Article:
At the heart of our partnerships programme is a determination to enact positive change; for the remarkable organisations we work with and in our boys. Measuring change cannot be done through statistics alone. For our Voices: Partnerships Impact Report 22/23 we used a framework of data capture based on the Most Significant Change Technique. We asked our partnership community and our boys about their experiences. These conversations were transcribed and shared without editing, capturing true voices.
Pauline Wileman, Deputy Head of Fitzharrys School in Abingdon, shares her partnership story.
We are always looking for different opportunities for our young people. Sometimes that’s young people who might have special educational needs and other additional needs, or just young people where the mainstream environment just is not the right fit for them. We struggle within school with our resources and staffing to be able to provide enough reasonable adjustment to make school a successful place for those young people. Often, we are looking for things that are a bit more practical, that allow our students to develop skills. It is also about their well-being and mental health, because often these young people suffer from low self-esteem, school is a negative experience. Some students display challenging behaviours at school that might present itself in terms of not going to lessons at all. So quite a large amount of disengagement. We try to build a more positive relationship with education and that might be an education that looks a little bit different to traditional education in school.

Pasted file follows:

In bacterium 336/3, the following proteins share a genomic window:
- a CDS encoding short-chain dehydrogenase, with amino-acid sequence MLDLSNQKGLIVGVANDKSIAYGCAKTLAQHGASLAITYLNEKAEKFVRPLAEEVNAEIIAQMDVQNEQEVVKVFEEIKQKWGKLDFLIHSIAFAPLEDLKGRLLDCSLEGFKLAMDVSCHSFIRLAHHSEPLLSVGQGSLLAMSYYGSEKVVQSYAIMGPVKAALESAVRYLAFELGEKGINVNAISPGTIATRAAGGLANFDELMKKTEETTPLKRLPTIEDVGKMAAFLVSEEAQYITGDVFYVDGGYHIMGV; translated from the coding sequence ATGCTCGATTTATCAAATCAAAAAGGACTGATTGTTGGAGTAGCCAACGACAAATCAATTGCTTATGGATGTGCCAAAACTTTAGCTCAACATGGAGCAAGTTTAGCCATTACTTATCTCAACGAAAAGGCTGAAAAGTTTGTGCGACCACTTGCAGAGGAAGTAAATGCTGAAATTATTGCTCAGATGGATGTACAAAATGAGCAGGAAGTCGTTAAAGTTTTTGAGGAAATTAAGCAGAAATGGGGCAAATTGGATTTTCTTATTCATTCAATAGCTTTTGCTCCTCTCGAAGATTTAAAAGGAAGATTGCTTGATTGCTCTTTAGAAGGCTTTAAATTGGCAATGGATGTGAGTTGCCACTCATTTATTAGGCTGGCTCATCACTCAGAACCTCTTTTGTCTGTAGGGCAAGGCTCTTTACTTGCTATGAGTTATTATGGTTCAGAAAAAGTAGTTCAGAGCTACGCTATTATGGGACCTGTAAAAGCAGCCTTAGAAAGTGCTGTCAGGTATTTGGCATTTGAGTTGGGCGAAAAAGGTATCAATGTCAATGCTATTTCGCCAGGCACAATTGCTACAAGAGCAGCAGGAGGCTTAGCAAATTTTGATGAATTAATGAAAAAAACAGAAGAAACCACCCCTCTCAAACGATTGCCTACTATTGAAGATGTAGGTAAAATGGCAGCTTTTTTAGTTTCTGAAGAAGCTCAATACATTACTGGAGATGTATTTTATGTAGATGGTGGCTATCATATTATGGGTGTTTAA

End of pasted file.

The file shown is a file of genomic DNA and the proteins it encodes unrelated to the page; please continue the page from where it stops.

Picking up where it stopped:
Having visited and spoken to the staff at Radley, we felt it would engage our students. Being practical, it gives them the opportunity to have success and build their confidence. That is important. We are thrilled with the results and the behaviours that you see here; we see more of that good, positive behaviour when they are back in school. There has been a reduction in behavioural incidents at school. The biggest thing I have noticed is that the students are happy, more grounded. They talk positively about their experience here and smile, one boy lights up when he talks about something that has had a positive impact on him; it’s incredibly important.